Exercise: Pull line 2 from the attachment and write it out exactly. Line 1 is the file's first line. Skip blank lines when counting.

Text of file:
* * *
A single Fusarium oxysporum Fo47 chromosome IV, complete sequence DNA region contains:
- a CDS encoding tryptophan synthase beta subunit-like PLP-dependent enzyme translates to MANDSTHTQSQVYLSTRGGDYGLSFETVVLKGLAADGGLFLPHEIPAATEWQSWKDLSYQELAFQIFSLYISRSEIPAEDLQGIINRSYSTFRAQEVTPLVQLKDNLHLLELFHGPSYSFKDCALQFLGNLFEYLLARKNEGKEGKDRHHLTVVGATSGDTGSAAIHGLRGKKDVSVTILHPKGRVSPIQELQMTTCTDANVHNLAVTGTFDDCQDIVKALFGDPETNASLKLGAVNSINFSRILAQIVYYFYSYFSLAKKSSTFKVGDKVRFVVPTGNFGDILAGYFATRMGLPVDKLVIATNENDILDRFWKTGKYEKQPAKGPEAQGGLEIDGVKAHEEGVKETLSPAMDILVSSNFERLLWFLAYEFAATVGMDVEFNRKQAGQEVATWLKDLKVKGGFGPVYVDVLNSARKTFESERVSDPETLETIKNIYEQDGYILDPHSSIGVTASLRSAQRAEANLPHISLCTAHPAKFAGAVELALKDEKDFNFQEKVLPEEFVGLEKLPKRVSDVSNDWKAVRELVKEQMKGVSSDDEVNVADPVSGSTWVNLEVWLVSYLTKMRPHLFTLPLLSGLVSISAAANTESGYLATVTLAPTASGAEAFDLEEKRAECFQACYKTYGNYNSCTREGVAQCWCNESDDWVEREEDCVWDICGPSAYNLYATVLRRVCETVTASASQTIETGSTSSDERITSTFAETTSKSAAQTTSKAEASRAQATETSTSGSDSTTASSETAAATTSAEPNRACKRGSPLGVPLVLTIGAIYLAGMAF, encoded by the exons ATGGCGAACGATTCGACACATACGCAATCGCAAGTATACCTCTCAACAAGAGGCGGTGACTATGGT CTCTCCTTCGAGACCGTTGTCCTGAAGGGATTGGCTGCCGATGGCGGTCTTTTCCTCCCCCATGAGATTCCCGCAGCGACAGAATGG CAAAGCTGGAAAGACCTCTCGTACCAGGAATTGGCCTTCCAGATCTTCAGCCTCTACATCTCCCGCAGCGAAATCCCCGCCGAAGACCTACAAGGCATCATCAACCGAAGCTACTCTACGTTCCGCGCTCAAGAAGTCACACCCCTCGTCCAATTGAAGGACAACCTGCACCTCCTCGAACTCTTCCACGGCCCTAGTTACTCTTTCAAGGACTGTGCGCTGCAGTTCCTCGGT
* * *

- a CDS encoding tryptophan synthase beta subunit-like PLP-dependent enzyme translates to MANDSTHTQSQVYLSTRGGDYGLSFETVVLKGLAADGGLFLPHEIPAATEWQSWKDLSYQELAFQIFSLYISRSEIPAEDLQGIINRSYSTFRAQEVTPLVQLKDNLHLLELFHGPSYSFKDCALQFLGNLFEYLLARKNEGKEGKDRHHLTVVGATSGDTGSAAIHGLRGKKDVSVTILHPKGRVSPIQELQMTTCTDANVHNLAVTGTFDDCQDIVKALFGDPETNASLKLGAVNSINFSRILAQIVYYFYSYFSLAKKSSTFKVGDKVRFVVPTGNFGDILAGYFATRMGLPVDKLVIATNENDILDRFWKTGKYEKQPAKGPEAQGGLEIDGVKAHEEGVKETLSPAMDILVSSNFERLLWFLAYEFAATVGMDVEFNRKQAGQEVATWLKDLKVKGGFGPVYVDVLNSARKTFESERVSDPETLETIKNIYEQDGYILDPHSSIGVTASLRSAQRAEANLPHISLCTAHPAKFAGAVELALKDEKDFNFQEKVLPEEFVGLEKLPKRVSDVSNDWKAVRELVKEQMKGVSSDDEVNVADPVSGSTWVNLEVWLVSYLTKMRPHLFTLPLLSGLVSISAAANTESGYLATVTLAPTASGAEAFDLEEKRAECFQACYKTYGNYNSCTREGVAQCWCNESDDWVEREEDCVWDICGPSAYNLYATVLRRVCETVTASASQTIETGSTSSDERITSTFAETTSKSAAQTTSKAEASRAQATETSTSGSDSTTASSETAAATTSAEPNRACKRGSPLGVPLVLTIGAIYLAGMAF, encoded by the exons ATGGCGAACGATTCGACACATACGCAATCGCAAGTATACCTCTCAACAAGAGGCGGTGACTATGGT CTCTCCTTCGAGACCGTTGTCCTGAAGGGATTGGCTGCCGATGGCGGTCTTTTCCTCCCCCATGAGATTCCCGCAGCGACAGAATGG CAAAGCTGGAAAGACCTCTCGTACCAGGAATTGGCCTTCCAGATCTTCAGCCTCTACATCTCCCGCAGCGAAATCCCCGCCGAAGACCTACAAGGCATCATCAACCGAAGCTACTCTACGTTCCGCGCTCAAGAAGTCACACCCCTCGTCCAATTGAAGGACAACCTGCACCTCCTCGAACTCTTCCACGGCCCTAGTTACTCTTTCAAGGACTGTGCGCTGCAGTTCCTCGGT